Average Electric Bill in Oregon

We dug into the U.S. Energy Information Administration’s data[1] to look at the average monthly electric bill for Oregon residential households. These averages are for the full year of 2018, not any specific month of 2019, given that electricity usage & prices fluctuate month-to-month.

$99.00
average monthly residential electric bill in Oregon
*This is 15.9% less than the United States national average, which is $117.65.
10.98¢/kWh
average residential electric rate for households in OR
*This is 14.7% less (12th lowest) than the U.S. average, which is 12.87¢/kWh.
901 kWh
average monthly residential electricity consumption in OR
*This is 1.4% less than the national average (914 kWh) & the 23rd lowest in the U.S..
11th
Oregon ranking for the lowest electric bill in the United States
*Relative to average monthly household income (2.12%), OR has the 15th lowest bill.

Why Are Electric Bills in Oregon Comparatively Low?

The two factors that make up the cost an electric bill are (1) cost and (2) consumption. Looking at each, residents in Oregon enjoy significantly lower electric rates than many other states (14.7% less than the national average). These low rates are emphasized by the state’s average electricity consumption, which is only 1.4% less than the national average at 901 kWh.

Reasons for Low Electricity Rates in Oregon

Since the average electrical rates in Oregon are 14.7% less than the national average, it’s important to understand what makes electricity more or less expensive. The factors affecting this number are:

  1. Supply – an increase in the supply of energy brings costs down. For example, weather events such as high amounts of rain or high wind speeds can temporarily increase the supply of energy where there are hydropower plants or wind turbines to take advantage, and as a result, lower electricity rates.
  2. Demand – an increase in the demand for energy causes costs to rise. This is because the use of more costly fuels, such as natural gas, help “fill in” for the rise in demand. For example, a heat wave might temporarily increase the demand for cooling and the subsequent need for fuels, and as a result, raise electricity rates.

Additional factors that impact electricity rates include state & federal regulations, global markets and even financial speculation.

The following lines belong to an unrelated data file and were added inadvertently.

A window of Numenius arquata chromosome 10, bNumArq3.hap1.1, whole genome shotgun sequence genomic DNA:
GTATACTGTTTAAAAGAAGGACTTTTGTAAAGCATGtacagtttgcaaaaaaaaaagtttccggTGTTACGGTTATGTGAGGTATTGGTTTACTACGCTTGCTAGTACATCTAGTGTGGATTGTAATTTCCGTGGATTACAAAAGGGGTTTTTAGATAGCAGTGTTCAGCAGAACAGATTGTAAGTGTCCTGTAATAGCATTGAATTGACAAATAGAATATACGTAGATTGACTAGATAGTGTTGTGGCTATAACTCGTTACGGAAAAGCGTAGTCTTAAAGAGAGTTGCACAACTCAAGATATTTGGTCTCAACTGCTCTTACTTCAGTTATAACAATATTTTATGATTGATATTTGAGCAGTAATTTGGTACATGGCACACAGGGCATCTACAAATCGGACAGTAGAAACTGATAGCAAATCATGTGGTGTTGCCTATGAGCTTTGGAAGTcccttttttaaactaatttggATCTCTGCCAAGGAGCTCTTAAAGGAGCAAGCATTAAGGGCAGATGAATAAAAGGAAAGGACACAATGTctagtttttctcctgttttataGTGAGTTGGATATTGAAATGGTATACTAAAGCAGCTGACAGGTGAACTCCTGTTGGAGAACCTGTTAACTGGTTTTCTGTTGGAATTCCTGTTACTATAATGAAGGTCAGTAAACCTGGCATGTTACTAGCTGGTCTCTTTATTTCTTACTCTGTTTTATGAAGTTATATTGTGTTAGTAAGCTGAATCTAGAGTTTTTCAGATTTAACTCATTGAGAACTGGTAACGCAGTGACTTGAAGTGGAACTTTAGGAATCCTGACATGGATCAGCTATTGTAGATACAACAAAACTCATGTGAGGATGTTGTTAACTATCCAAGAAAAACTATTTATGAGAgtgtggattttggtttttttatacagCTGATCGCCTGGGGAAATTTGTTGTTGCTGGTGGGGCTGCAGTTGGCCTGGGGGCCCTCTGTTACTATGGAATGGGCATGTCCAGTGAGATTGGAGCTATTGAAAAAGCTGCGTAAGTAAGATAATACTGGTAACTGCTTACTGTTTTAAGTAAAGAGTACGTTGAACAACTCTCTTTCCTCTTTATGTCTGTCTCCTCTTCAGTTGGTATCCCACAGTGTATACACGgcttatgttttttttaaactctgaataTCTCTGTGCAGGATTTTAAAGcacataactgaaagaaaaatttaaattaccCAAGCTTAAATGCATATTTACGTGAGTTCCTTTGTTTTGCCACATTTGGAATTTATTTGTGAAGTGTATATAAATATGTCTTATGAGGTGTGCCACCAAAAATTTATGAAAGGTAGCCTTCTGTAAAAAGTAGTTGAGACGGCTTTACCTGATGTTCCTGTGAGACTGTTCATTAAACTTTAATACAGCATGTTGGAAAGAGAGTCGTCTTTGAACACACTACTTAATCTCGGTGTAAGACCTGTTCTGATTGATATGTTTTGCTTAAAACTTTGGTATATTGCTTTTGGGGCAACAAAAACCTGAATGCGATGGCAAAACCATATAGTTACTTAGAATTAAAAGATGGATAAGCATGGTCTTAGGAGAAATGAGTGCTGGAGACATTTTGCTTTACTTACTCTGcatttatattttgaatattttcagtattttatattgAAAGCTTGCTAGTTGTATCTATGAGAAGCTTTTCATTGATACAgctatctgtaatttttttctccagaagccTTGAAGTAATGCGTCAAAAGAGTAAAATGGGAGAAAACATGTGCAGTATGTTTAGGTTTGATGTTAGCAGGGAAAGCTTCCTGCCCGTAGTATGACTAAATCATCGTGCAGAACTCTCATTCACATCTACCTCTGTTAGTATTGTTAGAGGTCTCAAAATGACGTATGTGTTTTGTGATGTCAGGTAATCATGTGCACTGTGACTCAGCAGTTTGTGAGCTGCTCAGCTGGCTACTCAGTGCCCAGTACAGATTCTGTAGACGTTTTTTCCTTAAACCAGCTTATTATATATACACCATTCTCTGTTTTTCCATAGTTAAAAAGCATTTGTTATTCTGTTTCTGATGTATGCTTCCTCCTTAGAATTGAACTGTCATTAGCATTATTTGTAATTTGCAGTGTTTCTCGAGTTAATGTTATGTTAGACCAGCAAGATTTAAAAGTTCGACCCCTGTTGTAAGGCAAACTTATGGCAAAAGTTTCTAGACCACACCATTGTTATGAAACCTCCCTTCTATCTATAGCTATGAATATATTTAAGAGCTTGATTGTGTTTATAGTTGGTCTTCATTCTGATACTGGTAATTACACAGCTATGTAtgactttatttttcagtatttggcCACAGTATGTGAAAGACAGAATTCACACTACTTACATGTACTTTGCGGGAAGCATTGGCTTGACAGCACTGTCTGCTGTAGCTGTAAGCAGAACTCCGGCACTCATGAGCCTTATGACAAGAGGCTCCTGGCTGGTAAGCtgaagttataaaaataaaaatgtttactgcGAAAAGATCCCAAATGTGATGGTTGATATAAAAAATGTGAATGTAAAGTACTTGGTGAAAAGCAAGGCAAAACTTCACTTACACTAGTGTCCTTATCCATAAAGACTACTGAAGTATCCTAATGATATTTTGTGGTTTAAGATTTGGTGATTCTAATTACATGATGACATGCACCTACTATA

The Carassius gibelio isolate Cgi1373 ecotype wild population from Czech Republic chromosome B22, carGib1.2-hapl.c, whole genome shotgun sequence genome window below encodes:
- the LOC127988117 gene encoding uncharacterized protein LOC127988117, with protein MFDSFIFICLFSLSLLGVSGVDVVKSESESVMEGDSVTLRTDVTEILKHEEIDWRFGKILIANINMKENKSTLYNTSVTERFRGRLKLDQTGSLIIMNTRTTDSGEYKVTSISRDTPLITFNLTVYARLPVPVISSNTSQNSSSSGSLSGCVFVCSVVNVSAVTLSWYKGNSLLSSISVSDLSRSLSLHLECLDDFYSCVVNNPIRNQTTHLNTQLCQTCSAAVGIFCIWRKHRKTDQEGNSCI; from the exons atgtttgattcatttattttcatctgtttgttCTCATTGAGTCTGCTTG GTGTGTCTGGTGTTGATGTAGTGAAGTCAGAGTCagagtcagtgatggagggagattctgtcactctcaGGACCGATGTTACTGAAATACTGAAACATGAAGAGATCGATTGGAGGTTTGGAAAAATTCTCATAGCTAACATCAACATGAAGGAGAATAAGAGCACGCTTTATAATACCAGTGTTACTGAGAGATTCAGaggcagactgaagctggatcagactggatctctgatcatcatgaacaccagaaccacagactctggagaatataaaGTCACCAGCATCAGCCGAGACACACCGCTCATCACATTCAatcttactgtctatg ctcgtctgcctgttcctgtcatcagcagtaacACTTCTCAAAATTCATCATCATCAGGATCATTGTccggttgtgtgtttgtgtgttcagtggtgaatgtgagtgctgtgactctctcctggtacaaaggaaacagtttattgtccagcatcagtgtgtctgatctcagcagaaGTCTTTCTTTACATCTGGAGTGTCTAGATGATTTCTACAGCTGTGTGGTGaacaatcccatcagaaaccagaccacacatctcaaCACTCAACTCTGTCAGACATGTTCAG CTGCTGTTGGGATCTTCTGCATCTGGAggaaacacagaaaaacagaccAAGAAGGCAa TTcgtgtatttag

Reasons for Low Electricity Consumption in Oregon

Given that electricity consumption is only marginally lower in Oregon than the national average (1.4%), it’s important to understand exactly what electricity is used for. The EIA looked at the end uses of electricity in the average American household and found the following breakdown:

NOTE

“Other uses” includes small electric devices, heating elements, exterior lights, outdoor grills, pool and spa heaters, backup electricity generators, and motors not listed above. Does not include electric vehicle charging.

Tips for Lowering Electric Bill

  • Reduce space heating/cooling – given that heating & cooling make up a large part of the average electric bill, increasing energy efficiency in this area can have arguably the biggest impact on your bill. Here are some things you can do to reduce your usage in this area:
    • Use a programmable thermostat (can reduce heating/cooling by ~10%)
    • Use extra insulation
    • Dress up/down to the temperature
    • Replace your air filter more often
    • Check seals on windows/doors/appliances for openings/leaks
  • Reduce water heating – one of the next biggest portions of the average electric bill is from water heating, which can be reduced by showering at lower temperatures, taking shorter hot showers and by lowering the temperature on the water heater itself (ideally to 120 degrees Fahrenheit).
  • Adjust fridge & freezer temperatures – ideally, your fridge should be at 38 degrees and your freezer at 5 degrees Fahrenheit.

Where Does Oregon Get Its Electricity From?

According to the EIA, 76% of Oregon’s utility-scale electricity generation came from renewable energy sources, including hydroelectric power. This was in 2017, and is bound to have increased since then.

Wind power is another source of electricity for Oregon, with over 1,900 wind turbines populating the state. Moving away from renewable sources, though, Oregon uses a ton of natural gas and ethanol, though there are many electric charging stations for cars in the state.

[1] Data from: https://www.eia.gov/electricity/data.php#sales 

Read About Electric Bills in Other States